Brighton could become the first city in the UK to allow heroin and crack cocaine addicts to inject themselves in officially-sanctioned “drug consumption rooms”.
But one local resident said he did not want the city to become “more of a destination for addicts than it already feels like it is”.
And a pro-abstinence campaigner has warned that the plan ‘colludes’ with illegal behaviour.
The recommendation for drug consumption rooms, which have been dubbed ‘safe rooms’ or ‘shooting galleries’, was put forward by a local commission on drugs.
Various models could be adopted, including giving addicts drugs or allowing them to use their own.
The idea is to be given “serious consideration” by council officials.
The Observer newspaper said local Green MP Caroline Lucas believed the facilities would push at the fringes of the law but backed the idea.
However, Chip Somers, who leads an abstinence-based rehabilitation centre, told the BBC: “We’ve got the balance between providing addicts with care and harm reduction techniques completely out of proportion and we’re now colluding with really quite poor lifestyle choice and in this case illegal behaviour.”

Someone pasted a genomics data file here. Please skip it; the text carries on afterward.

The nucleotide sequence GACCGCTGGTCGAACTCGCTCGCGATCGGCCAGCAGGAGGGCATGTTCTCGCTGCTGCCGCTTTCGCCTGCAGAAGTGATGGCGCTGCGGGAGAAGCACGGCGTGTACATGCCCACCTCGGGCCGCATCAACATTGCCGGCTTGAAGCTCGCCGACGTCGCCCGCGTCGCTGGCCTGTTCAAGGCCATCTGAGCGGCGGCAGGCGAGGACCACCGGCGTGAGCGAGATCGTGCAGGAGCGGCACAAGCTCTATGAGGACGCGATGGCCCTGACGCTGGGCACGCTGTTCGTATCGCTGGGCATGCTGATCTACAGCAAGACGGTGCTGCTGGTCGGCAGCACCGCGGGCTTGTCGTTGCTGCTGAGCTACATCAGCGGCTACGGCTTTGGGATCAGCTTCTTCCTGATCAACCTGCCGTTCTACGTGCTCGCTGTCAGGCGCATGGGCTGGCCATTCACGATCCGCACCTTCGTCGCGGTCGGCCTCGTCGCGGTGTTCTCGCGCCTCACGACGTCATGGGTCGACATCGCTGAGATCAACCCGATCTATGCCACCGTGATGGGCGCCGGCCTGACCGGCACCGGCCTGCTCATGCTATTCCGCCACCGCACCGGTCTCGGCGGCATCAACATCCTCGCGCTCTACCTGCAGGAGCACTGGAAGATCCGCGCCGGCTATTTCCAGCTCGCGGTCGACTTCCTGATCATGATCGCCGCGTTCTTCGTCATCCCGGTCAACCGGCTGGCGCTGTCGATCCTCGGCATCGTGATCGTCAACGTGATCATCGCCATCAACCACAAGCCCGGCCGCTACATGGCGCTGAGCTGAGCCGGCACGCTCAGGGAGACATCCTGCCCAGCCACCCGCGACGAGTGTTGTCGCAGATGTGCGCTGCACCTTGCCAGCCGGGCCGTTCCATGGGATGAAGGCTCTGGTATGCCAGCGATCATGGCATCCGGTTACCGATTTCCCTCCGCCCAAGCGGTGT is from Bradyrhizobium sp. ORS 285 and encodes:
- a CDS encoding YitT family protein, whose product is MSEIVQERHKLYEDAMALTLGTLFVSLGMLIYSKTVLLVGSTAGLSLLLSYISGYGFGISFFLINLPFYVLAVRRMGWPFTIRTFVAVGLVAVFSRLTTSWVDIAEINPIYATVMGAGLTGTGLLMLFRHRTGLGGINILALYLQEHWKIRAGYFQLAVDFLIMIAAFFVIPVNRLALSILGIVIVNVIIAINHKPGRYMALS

While the cost of any such project has not been revealed, Mr Somers said it would be “very expensive” and “for that sort of money you could put 40 or 50 people through a complete rehabilitation project”.
In 2007, when free heroin was made available to drug abusers through NHS clinics, the move faced criticism.
Conservative MP David Davis said: “This is a white flag approach.”
And in 2009 a project which concluded that providing addicts with prescription heroin helped them reduce their drug use, also came under fire.
Drugs expert Professor Neil McKeganey cautioned that the project “seems like a good idea”, but it “creates a potentially difficult and unwelcome set of circumstances in which doctors run the risk of becoming like dealers”.